This is the final image they have selected for inclusion in the Long Shot photo marathon.
You can see all of the selected images on the web here if you want to check out the rest of the work selected for inclusion in this year’s Long Shot.
Was it the image you expected? Do the images look like they go together or “match” in any way? Do you think you would pick some or all of these images? How do you think the finished show is going to look?
From my perspective, I’m not surprised that this image was selected. I think it’s one of the better ones from the batch. When making my selections (deciding upon my “top 10” to submit for their consideration) I wanted to give them a choice. I opted to give them some “traditional” looking images (bees on flowers, pretty flowers, soft macro style work) and then some of my new pinhole series.
Had they chosen a bee on a flower, I would have said they opted for “something safe” and were looking to make sales. Had they chosen one of the more “whacky” pinhole shots, I would have said they were really looking to pull out all of the stops and get a little crazy. Instead, they chose something a bit unusual but still within the norms of “pretty” (or so I think.) I do feel this is one of the strong images from the batch, although it’s not necessarily a “safe” image in terms of I’m not one hundred percent certain it will sell.
Regardless of their selection criteria, I’m now going to matte and frame the image so that I can ship it off to them later on this week. I’m happy with the choice of image they made and I’ll try to do a good job printing and presenting it for them. Since this is a charity show, I have no idea what the image will (finally) sell for, or if it will even sell at all, but I will do my best to help them with this bit.
One thing people don’t realize is that getting into a show is not the end point. There’s a lot of publicity, press, promotion, etc. that goes into a show after you’re in it. For example, if I were to post this on my Facebook page, along with a tag that says something like, “Hey Seattle Friends, check out this upcoming show!” it might get a few more people to go to, or at least hear about the show. It might get more people from Austin to wonder about the show in Seattle and maybe consider submitting work next year, and it will probably get even more folks (from all over the world) clicking on the link and viewing the show on-line. Likewise, it I post this to Twitter, same thing.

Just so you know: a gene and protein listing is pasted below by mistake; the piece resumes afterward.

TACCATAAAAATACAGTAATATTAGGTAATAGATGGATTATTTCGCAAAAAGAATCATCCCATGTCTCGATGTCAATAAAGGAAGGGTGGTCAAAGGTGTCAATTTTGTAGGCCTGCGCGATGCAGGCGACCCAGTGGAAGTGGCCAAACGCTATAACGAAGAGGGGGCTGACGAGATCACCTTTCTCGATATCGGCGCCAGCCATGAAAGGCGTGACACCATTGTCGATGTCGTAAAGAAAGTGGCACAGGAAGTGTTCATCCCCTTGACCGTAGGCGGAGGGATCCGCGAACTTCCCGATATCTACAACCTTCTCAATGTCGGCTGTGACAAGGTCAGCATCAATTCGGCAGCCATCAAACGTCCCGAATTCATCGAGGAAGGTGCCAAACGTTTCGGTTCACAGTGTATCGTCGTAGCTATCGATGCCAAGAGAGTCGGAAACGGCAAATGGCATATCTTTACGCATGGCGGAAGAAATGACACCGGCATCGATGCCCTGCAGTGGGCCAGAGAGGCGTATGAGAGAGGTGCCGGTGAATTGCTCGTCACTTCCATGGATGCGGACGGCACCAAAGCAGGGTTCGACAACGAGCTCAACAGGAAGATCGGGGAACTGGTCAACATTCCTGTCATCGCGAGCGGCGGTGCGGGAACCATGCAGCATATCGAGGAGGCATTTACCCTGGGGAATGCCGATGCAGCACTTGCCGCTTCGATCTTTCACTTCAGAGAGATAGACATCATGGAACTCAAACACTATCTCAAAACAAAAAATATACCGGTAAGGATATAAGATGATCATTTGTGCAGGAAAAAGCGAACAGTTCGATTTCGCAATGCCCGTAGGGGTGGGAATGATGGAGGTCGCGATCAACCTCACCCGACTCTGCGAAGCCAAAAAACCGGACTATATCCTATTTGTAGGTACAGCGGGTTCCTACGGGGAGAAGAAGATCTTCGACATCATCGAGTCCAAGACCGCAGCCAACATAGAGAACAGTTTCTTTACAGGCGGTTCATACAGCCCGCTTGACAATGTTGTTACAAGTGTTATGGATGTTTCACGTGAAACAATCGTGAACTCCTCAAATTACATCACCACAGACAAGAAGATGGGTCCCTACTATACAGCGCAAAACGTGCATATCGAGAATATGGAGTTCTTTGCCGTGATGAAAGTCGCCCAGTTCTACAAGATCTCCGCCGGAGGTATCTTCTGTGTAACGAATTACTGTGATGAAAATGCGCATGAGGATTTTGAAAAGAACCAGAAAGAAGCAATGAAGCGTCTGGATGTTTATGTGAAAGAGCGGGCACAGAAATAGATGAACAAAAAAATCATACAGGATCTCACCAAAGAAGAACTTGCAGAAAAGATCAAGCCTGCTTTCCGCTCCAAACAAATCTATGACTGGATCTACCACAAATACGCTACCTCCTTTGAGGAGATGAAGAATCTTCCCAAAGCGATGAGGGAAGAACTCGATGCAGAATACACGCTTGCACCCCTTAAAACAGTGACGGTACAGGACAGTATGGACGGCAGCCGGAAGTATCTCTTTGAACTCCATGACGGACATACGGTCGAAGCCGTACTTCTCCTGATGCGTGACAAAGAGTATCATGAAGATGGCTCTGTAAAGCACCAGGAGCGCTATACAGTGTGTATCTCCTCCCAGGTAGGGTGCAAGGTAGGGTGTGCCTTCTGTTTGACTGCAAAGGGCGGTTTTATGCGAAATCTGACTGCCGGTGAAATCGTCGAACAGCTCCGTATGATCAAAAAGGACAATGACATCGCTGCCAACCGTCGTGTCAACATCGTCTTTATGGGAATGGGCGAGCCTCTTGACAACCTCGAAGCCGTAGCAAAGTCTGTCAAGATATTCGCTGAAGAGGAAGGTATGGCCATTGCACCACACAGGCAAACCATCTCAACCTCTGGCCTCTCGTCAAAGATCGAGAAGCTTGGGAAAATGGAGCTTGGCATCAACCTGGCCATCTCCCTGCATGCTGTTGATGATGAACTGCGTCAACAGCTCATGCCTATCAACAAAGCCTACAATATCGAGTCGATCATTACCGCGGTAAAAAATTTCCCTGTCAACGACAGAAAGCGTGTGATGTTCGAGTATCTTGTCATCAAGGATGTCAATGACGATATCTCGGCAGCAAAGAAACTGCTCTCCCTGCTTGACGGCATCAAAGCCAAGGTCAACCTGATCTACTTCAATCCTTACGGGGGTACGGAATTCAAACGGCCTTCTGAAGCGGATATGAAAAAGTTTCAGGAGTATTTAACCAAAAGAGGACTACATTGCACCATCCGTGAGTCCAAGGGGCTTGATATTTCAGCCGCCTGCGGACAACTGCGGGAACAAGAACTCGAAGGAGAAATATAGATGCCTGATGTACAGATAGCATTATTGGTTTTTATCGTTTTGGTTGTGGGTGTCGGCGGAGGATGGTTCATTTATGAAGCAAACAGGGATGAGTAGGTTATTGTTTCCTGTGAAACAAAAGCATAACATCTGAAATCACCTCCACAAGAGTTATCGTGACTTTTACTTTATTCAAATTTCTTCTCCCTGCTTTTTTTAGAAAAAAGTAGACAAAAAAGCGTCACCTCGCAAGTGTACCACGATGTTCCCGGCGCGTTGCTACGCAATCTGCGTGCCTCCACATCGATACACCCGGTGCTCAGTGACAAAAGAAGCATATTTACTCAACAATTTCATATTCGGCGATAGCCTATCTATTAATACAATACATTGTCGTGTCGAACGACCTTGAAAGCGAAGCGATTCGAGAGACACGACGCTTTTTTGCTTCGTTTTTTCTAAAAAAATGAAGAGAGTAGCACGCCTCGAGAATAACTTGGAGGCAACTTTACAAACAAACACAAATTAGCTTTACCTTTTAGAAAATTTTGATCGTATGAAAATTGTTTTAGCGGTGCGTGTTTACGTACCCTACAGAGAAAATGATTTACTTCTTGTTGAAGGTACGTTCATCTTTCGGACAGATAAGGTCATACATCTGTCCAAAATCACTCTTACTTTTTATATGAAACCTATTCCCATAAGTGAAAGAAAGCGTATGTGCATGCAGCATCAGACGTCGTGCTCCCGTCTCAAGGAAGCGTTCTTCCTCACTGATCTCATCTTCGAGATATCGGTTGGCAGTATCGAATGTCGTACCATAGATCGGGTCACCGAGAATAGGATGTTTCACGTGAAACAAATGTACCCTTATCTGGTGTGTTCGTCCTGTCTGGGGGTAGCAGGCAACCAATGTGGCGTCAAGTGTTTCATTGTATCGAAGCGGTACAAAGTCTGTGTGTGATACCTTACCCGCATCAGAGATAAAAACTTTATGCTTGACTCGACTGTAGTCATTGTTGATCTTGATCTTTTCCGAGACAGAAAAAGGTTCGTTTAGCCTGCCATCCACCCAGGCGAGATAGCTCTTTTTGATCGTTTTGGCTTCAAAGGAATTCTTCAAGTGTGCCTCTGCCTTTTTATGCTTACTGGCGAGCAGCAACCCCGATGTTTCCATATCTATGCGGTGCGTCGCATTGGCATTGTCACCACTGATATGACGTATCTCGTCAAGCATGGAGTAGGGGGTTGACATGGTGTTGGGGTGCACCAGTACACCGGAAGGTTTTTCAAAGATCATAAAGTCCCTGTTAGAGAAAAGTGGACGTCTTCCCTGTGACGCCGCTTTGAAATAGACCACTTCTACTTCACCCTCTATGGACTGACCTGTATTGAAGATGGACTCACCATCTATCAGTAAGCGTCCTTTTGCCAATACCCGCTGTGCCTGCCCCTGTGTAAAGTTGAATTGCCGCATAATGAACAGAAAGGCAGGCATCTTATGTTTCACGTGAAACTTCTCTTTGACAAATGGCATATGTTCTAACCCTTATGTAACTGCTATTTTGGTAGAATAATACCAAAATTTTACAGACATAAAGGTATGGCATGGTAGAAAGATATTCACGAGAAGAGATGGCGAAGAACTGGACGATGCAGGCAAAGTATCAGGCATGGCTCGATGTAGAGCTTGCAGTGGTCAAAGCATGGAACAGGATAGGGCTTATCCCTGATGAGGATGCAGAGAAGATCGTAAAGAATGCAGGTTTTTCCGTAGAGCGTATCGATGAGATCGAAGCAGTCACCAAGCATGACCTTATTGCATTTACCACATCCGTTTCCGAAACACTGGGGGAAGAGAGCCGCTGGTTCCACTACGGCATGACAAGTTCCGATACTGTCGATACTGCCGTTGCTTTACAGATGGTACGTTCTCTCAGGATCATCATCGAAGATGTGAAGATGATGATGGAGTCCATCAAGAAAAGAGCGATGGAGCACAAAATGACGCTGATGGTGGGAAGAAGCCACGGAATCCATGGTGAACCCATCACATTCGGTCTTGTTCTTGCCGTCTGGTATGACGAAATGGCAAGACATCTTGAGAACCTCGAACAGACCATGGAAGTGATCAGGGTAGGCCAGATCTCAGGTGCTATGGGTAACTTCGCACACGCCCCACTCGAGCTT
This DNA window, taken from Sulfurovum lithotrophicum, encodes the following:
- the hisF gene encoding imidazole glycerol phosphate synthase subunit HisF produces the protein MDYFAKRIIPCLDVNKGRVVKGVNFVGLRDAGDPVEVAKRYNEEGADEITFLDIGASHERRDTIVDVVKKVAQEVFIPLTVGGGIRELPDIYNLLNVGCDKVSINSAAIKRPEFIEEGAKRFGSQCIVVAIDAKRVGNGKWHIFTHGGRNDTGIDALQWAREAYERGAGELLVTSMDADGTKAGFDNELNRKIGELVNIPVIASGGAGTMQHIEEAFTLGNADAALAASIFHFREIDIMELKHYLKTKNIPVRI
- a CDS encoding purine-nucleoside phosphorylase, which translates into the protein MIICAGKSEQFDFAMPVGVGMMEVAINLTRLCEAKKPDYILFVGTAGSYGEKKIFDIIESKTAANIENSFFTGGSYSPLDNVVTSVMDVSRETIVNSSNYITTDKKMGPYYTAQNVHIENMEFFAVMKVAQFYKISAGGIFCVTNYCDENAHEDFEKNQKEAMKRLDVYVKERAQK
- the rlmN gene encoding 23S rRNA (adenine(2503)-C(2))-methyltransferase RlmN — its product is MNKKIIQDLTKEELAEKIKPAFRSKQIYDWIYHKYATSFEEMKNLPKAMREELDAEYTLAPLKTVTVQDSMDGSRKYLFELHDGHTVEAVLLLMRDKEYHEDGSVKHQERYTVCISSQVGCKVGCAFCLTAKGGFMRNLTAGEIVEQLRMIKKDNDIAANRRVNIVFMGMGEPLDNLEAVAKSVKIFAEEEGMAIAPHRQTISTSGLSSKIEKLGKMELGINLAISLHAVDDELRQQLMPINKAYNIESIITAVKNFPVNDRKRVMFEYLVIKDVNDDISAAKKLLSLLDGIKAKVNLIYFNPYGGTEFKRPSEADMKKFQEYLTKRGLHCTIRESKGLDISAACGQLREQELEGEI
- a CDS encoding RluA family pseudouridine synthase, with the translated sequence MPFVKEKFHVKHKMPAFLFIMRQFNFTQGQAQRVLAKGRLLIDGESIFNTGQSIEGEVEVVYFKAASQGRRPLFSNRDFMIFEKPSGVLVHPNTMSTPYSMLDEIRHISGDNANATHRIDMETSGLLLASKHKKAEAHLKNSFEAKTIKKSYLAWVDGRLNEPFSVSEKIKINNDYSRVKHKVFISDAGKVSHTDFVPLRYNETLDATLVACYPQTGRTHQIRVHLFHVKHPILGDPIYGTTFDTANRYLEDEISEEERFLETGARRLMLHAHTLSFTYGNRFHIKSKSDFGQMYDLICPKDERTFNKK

If this were a “big show” for me, I’d have to maybe even do interviews and be prepared to talk about my work. I’d probably do a press release and look to get some coverage of the show in my local papers as well as in national media (if I could.) There really is a lot to do after you get into the show, it’s not just hang the stuff up on the walls and run. If you want your show, any show, to be a success, you have to work at it and, like many things in life, the harder you’re willing to work, well, the “luckier” you become in terms of sales or just name recognition.
It can be difficult for me to explain this to beginners because, more often than not, they just want to rack up sales. They don’t care about building a reputation, they just have it in their heads that exhibition, any exhibition, equates to “sales, sales, sales” and they somehow have been fooled into believing that random massive sales of work will just fall into their lap.
There was a great comedian who once said, “nothing ever fell into my lap that I didn’t have to go to the dry cleaner’s to get out later on.” That’s a very true statement. Luck is what you make of it and you have to work at being a successful artist to, well, to become a successful artist. Apologies if I have spoiled the fantasy for you, but, here in the “real” world, that’s just how it works.
Now, speaking of “real world,” I’m looking at a trip to Iceland and seriously considering pulling the trigger on it. Iceland? Me? Can you imagine? (Ok, so maybe one of the little “perks” of doing this is that, once in a while, when I catch a break, I can justify going to some uber-cool location for a grand photo op or two. Once a great while, you know, like when the weather is too hot in Austin to take any pictures and I really need a break from all of the paperwork.)
Until next time…